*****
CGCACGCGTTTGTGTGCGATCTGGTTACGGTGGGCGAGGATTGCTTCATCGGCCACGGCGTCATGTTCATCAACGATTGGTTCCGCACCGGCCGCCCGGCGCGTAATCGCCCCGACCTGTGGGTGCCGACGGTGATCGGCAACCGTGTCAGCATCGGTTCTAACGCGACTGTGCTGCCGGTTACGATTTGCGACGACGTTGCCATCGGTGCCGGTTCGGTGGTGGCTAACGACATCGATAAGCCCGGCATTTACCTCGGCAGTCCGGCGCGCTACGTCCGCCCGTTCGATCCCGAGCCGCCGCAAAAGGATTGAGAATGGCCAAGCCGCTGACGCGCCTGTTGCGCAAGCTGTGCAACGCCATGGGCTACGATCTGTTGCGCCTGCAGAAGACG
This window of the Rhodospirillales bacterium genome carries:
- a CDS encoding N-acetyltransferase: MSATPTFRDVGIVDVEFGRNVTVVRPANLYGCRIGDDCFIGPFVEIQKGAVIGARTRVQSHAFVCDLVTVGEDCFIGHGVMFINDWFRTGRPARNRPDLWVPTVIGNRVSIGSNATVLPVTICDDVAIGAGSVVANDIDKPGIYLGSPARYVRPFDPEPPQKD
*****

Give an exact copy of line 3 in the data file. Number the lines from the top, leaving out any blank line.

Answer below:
- a CDS encoding N-acetyltransferase: MSATPTFRDVGIVDVEFGRNVTVVRPANLYGCRIGDDCFIGPFVEIQKGAVIGARTRVQSHAFVCDLVTVGEDCFIGHGVMFINDWFRTGRPARNRPDLWVPTVIGNRVSIGSNATVLPVTICDDVAIGAGSVVANDIDKPGIYLGSPARYVRPFDPEPPQKD